Fashion Week is adapting to a changing economy

Kai Ryssdal Feb 9, 2016
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 A view outside of last season's New York Fashion Week.  Larry Busacca/Getty Images

Fashion Week is adapting to a changing economy

Kai Ryssdal Feb 9, 2016
 A view outside of last season's New York Fashion Week.  Larry Busacca/Getty Images
HTML EMBED:
COPY

The twice-yearly ritual known as New York Fashion Week starts Thursday, but it’s entirely possible it’s not going to be the same kind of ritual much longer. Designers and fashion houses are having to change how they work as the economy changes around them. Elizabeth Holmes is a senior style reporter for The Wall Street Journal.

On Burberry releasing their clothes at the same time of the fashion show:

Frankly, from a business standpoint, it makes a lot of sense. These designers spend hundreds of thousands of dollars on these really flashy productions and they get the customers really excited, so why wouldn’t they want to make them buy as soon as possible?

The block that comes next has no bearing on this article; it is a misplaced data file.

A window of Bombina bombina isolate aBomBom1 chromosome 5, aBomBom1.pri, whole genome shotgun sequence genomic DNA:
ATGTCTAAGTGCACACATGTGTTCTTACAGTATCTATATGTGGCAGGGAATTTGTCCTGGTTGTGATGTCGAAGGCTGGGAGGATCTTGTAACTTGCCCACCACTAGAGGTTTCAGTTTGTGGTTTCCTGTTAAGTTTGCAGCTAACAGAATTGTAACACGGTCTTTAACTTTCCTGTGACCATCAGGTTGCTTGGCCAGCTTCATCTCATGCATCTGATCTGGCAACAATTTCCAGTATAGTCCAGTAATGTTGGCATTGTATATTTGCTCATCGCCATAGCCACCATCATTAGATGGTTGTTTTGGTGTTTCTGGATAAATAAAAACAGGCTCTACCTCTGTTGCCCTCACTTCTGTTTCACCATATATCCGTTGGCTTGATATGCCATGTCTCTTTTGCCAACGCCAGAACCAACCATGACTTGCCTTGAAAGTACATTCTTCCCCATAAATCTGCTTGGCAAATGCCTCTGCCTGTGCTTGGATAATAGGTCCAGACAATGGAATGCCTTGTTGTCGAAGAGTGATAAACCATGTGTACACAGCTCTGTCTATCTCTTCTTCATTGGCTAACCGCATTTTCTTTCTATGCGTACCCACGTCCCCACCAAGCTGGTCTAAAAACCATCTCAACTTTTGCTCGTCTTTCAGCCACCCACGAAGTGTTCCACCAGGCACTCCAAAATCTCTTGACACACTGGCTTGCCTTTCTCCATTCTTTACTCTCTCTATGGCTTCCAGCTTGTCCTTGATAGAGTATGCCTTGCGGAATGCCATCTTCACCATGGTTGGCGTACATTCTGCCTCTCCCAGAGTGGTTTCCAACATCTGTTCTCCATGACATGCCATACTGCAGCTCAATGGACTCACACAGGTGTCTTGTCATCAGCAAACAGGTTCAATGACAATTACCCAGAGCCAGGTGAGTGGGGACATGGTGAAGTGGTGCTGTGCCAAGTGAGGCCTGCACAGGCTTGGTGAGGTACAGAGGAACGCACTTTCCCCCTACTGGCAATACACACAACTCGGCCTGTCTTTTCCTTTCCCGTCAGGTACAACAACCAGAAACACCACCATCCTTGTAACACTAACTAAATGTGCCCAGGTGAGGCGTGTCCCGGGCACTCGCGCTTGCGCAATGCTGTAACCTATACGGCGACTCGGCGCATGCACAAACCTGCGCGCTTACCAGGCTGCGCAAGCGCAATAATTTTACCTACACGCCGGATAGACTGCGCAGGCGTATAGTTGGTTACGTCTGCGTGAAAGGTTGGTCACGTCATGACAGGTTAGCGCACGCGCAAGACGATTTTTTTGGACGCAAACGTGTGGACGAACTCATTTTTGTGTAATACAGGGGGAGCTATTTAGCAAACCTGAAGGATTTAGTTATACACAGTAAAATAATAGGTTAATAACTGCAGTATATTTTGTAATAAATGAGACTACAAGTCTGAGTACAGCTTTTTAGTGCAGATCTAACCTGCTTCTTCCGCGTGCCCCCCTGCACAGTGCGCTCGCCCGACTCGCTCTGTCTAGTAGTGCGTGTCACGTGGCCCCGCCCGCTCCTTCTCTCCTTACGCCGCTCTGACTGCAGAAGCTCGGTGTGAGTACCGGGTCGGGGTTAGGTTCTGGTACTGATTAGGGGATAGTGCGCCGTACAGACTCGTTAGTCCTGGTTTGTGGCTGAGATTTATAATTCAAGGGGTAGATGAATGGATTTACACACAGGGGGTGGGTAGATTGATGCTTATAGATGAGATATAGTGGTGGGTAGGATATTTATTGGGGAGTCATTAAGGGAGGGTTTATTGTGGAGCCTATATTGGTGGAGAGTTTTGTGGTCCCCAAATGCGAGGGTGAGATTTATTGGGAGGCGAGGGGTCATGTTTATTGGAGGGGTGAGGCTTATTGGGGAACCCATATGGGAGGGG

On why production is being sped up:

The fast fashion players – the Zaras and the H&Ms of the world – are able to copy this stuff really quickly, so within six weeks of a show happening, you can see that stuff show up in a Zara whereas the designer might not have it for another six months.

On the future of fashion week:

Fashion week as an industry event is not going to be necessary, that all these designers are going to have private showroom appointments where they sort of wine and dine their buyers and editors that way and then for public consumption, they’ll still want to do something once or twice a year to get people really excited … but this current model is just not going to last. 

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